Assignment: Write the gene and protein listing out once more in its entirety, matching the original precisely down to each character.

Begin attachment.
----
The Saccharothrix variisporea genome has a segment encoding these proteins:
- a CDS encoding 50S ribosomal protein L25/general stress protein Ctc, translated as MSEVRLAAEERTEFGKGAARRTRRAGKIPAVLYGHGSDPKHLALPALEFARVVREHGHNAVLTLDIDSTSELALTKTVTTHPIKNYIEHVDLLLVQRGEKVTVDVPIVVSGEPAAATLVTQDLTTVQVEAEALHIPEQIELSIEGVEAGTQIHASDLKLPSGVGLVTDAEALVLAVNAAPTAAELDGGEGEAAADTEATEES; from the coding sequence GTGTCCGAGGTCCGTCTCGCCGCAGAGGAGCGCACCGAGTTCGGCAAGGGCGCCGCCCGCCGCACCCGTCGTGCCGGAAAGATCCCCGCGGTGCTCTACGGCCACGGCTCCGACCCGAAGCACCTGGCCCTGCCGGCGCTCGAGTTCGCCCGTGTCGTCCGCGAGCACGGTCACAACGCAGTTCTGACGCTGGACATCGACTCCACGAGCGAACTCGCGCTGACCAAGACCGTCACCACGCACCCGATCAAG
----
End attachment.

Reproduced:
The Saccharothrix variisporea genome has a segment encoding these proteins:
- a CDS encoding 50S ribosomal protein L25/general stress protein Ctc, translated as MSEVRLAAEERTEFGKGAARRTRRAGKIPAVLYGHGSDPKHLALPALEFARVVREHGHNAVLTLDIDSTSELALTKTVTTHPIKNYIEHVDLLLVQRGEKVTVDVPIVVSGEPAAATLVTQDLTTVQVEAEALHIPEQIELSIEGVEAGTQIHASDLKLPSGVGLVTDAEALVLAVNAAPTAAELDGGEGEAAADTEATEES; from the coding sequence GTGTCCGAGGTCCGTCTCGCCGCAGAGGAGCGCACCGAGTTCGGCAAGGGCGCCGCCCGCCGCACCCGTCGTGCCGGAAAGATCCCCGCGGTGCTCTACGGCCACGGCTCCGACCCGAAGCACCTGGCCCTGCCGGCGCTCGAGTTCGCCCGTGTCGTCCGCGAGCACGGTCACAACGCAGTTCTGACGCTGGACATCGACTCCACGAGCGAACTCGCGCTGACCAAGACCGTCACCACGCACCCGATCAAG